You will be redirected to the page you want to view in  seconds.

Study: Mental woes for 37% of VA-treated vets

Jul. 16, 2009 - 06:26PM   |   Last Updated: Jul. 16, 2009 - 06:26PM  |  
  • Filed Under

WASHINGTON Suicides reported among soldiers have tapered off from extreme highs of early this year amid intense Army efforts to stem the deaths, but officials are not yet ready to say they have turned a corner on the problem.

  • Please enable JavaScript for your browser in order to use
Want to read more?
Current Subscribers
Access to Army Times Prime is free for current Army Times subscribers.
Log in
Haven't registered online?
Activate Account
New Subscribers
Start your subscription to Army Times Prime for as little as 59¢ a week!

WASHINGTON Suicides reported among soldiers have tapered off from extreme highs of early this year amid intense Army efforts to stem the deaths, but officials are not yet ready to say they have turned a corner on the problem.

Army leadership said Thursday they hope a newly launched mental health study will help identify what is causing the self-inflicted deaths and what programs are best for preventing them.

Separately Thursday, other researchers reported that 37 percent of Iraq and Afghanistan veterans seeking care at Veterans Affairs clinics for the first time are being diagnosed with mental health disorders.

That is higher than some other estimates of the conflicts' toll, and researchers at the San Francisco VA Medical Center said that may be because people still in the military are more reluctant to seek care.

At the Pentagon, Army Vice Chief of Staff Gen. Peter Chiarelli said suicides reported among Army soldiers in the last four and a half months totaled 51, compared to 41 in the first two months of the year alone.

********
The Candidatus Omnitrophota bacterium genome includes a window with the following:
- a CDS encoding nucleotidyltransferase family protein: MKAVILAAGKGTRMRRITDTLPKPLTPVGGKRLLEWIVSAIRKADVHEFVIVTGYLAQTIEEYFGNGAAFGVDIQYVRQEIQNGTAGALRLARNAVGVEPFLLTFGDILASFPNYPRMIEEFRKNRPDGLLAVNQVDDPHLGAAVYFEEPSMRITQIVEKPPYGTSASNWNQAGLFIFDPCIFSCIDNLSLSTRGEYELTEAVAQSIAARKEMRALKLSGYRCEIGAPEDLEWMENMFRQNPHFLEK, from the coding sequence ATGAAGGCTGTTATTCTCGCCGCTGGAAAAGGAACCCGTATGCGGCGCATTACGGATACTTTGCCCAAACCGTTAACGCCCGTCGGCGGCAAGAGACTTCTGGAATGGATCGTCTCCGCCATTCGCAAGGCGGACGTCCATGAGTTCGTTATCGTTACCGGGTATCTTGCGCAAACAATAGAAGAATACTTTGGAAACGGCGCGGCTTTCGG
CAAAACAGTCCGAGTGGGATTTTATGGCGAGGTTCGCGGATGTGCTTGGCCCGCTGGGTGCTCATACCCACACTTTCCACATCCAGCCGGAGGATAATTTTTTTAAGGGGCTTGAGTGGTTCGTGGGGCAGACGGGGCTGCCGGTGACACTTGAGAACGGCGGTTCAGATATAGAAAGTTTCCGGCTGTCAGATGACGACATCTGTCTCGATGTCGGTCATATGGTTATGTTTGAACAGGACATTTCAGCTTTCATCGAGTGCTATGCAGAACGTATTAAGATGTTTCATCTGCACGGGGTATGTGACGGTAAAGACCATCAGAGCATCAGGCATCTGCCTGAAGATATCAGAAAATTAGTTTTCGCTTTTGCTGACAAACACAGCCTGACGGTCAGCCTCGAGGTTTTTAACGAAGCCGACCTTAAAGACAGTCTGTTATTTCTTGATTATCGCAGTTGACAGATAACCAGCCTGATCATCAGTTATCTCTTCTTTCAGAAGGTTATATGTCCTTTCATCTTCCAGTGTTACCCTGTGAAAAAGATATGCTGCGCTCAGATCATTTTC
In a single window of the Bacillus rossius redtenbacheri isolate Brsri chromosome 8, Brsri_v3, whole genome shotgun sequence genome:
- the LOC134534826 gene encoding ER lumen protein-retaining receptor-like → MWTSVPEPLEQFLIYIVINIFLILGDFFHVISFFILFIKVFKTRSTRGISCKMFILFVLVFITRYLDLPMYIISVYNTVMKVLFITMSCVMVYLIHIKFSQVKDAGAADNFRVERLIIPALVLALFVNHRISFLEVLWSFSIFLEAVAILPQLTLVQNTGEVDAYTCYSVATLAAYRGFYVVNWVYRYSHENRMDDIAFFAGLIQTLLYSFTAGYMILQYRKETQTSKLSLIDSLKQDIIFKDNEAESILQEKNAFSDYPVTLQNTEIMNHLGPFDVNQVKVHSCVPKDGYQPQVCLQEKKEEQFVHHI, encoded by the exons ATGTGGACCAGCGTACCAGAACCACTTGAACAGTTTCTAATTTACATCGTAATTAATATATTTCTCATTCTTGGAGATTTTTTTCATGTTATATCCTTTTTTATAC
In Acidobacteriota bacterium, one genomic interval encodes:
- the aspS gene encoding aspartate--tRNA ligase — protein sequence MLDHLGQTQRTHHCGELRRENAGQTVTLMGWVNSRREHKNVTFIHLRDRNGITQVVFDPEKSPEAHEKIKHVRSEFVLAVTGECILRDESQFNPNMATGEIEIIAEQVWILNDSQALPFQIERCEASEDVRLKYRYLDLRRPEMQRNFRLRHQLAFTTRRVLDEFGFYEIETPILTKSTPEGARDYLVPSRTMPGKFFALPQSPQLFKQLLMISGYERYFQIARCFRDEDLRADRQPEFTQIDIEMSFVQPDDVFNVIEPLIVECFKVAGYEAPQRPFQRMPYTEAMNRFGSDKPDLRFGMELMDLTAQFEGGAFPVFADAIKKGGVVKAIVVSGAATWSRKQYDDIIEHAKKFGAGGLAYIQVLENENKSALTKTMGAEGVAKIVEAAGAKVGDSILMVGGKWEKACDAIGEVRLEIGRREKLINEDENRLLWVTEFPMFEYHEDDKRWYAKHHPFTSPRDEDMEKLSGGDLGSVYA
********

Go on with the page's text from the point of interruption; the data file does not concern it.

"We are not pleased, but we feel better about our efforts in the last four and a half months to at least reduce the number," he said.

Among recently boosted efforts to decrease the tragic deaths, the Army held special training in February and March for unit leaders and a top-down training throughout service ranks after that.

But officials acknowledged they can't explain the suicide decrease of recent months.

"We are not here to tell you we think we've turned the corner next month could be another tragic month," Army Secretary Pet Geren said at a news conference with Chiarelli.

"We are doing everything we know to do." he said, adding it's not clear which of a myriad of Army programs may be helping, or even if any are helping.

Geren and Chiarelli appeared with National Institute of Mental Health Director Thomas R. Insel to announce a team of four research institutions would carry out what they said would be the largest study of suicide and mental health ever undertaken.

The $50 million study is to include some 500,000 soldiers and likely some troops from the Marine Corps and will be done by researchers at the Uniformed Services University of the Health Sciences, University of Michigan, Harvard Medical School and Columbia University.

The Army and Marines are doing most of the fighting in Iraq and Afghanistan and suicide rates have spiked in both services in recent years.

Associated Press writer Sagar Meghani and AP Medical Writer Lauran Neergaard contributed to this report.

Answers by RallyPoint

Join trending discussions in the military's #1 professional community. See what members like yourself have to say from across the DoD.

More In News

Start your day with a roundup of top defense news.

VA Home Loan

Search By:

Product Options:
Zip Code:

News for your in-box

Sign up now for free Military Times E-Reports. Choose from Money and Education. Subscribers: log in for premium e-newsletters.

This Week's Army Times

This Week's Army Times

CrossFit vs. unit PT
Troops will do the training plans in a $2.5 million study

Subscribe for Print or Digital delivery today!

MilitaryTimes Green Trusted Classifieds Looking to buy, sell and connect on Military Times?
Browse expanded listings across hundreds of military installations.
Faces of valorHonoring those who fought and died in Operations Iraqi Freedom and Enduring Freedom.
hall of valorThe Hall of Valor is a searchable database of valor award citations collected by Doug Sterner, a Vietnam veteran and Military Times contributing editor, and by Military Times staff.

All you need to know about your military benefits.

Benefits handbook

Guard & Reserve All you need to know about the Guard & Reserve.

guard and reserve handbook